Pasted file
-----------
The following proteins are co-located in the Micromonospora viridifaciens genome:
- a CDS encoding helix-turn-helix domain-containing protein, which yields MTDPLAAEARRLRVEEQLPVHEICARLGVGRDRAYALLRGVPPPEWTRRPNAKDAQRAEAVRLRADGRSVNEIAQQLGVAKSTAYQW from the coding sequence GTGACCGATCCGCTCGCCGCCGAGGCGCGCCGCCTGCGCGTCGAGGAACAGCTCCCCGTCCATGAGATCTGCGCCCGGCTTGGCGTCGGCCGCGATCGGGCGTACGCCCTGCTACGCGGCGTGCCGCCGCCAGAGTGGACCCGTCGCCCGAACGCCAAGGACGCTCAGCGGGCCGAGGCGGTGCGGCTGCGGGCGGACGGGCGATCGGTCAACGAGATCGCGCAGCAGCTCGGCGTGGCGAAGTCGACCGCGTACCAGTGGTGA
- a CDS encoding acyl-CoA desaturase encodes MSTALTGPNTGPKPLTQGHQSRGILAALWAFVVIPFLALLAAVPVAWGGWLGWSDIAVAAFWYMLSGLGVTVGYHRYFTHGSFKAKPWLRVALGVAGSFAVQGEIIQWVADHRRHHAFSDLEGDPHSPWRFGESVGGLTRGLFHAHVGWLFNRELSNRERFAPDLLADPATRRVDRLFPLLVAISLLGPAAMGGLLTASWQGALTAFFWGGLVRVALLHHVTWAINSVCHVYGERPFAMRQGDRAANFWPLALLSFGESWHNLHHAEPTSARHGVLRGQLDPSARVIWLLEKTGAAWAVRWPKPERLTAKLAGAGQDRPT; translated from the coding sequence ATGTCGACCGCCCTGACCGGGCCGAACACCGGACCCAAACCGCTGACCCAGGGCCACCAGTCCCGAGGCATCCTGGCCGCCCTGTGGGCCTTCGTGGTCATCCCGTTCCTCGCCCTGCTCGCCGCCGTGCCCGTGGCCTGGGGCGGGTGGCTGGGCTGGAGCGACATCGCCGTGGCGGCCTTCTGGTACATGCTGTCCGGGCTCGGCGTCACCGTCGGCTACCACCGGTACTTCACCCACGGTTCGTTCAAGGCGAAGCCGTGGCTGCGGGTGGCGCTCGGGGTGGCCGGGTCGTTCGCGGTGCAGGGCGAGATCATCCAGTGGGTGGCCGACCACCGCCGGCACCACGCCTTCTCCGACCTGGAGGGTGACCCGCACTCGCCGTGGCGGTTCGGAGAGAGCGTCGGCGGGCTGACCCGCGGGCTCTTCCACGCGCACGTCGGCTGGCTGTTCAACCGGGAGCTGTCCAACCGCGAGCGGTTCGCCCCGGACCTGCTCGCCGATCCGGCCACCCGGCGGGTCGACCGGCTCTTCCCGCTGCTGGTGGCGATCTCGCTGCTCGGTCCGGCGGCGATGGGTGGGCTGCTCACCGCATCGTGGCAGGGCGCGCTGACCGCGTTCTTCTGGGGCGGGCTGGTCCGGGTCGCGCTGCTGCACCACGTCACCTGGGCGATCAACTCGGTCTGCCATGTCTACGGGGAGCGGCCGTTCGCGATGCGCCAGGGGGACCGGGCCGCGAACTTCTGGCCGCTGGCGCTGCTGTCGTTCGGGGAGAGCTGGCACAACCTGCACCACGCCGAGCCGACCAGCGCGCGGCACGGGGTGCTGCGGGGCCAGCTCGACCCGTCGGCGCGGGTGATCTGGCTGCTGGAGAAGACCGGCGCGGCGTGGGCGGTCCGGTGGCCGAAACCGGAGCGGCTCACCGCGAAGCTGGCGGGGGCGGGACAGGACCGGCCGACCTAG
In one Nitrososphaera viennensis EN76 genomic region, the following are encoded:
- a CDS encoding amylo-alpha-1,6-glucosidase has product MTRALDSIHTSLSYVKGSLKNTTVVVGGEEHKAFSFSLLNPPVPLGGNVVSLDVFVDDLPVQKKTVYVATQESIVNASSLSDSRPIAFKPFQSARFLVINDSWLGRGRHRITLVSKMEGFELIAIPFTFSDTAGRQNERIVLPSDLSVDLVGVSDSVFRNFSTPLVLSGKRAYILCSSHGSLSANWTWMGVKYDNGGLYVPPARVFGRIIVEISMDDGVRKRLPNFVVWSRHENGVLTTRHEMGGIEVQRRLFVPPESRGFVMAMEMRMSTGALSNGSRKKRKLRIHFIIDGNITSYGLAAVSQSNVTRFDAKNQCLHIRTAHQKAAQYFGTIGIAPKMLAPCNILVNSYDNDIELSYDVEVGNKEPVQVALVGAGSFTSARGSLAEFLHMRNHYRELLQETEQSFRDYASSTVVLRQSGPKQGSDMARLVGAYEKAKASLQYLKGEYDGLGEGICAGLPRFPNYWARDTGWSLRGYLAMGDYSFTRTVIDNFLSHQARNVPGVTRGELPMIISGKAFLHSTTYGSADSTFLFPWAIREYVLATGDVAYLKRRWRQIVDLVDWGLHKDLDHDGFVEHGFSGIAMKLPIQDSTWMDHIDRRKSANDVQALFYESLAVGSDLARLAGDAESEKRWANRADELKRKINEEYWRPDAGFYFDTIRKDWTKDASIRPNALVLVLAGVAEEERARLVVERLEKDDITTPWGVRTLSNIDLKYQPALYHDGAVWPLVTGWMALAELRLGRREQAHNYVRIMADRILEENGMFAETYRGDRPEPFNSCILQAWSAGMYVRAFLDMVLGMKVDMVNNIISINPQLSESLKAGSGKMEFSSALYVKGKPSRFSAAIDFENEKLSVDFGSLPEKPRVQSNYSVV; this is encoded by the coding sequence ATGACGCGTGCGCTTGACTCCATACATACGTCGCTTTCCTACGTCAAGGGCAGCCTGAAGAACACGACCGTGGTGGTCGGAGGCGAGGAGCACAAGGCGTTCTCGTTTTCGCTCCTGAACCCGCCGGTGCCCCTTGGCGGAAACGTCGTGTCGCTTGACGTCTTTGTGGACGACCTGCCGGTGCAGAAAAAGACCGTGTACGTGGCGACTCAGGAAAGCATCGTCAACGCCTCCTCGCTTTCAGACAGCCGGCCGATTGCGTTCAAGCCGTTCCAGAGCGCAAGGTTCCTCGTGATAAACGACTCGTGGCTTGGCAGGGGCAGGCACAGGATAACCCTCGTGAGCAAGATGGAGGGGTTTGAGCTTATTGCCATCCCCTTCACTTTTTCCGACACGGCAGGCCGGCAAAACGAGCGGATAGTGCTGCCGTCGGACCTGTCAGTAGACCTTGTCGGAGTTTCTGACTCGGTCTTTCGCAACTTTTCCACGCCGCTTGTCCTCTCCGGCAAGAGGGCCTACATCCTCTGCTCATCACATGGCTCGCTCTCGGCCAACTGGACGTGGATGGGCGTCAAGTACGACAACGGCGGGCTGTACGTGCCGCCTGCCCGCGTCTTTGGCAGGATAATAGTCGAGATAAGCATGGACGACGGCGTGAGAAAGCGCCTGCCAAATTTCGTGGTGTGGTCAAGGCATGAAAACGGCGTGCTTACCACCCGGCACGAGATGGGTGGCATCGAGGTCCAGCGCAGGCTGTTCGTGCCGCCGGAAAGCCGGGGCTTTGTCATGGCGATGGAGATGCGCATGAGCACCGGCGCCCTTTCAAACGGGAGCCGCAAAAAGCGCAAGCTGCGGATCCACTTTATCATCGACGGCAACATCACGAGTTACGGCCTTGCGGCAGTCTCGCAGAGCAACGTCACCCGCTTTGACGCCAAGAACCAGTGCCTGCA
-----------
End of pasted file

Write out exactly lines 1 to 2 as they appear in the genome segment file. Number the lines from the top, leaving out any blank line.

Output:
The following proteins are co-located in the Micromonospora viridifaciens genome:
- a CDS encoding helix-turn-helix domain-containing protein, which yields MTDPLAAEARRLRVEEQLPVHEICARLGVGRDRAYALLRGVPPPEWTRRPNAKDAQRAEAVRLRADGRSVNEIAQQLGVAKSTAYQW from the coding sequence GTGACCGATCCGCTCGCCGCCGAGGCGCGCCGCCTGCGCGTCGAGGAACAGCTCCCCGTCCATGAGATCTGCGCCCGGCTTGGCGTCGGCCGCGATCGGGCGTACGCCCTGCTACGCGGCGTGCCGCCGCCAGAGTGGACCCGTCGCCCGAACGCCAAGGACGCTCAGCGGGCCGAGGCGGTGCGGCTGCGGGCGGACGGGCGATCGGTCAACGAGATCGCGCAGCAGCTCGGCGTGGCGAAGTCGACCGCGTACCAGTGGTGA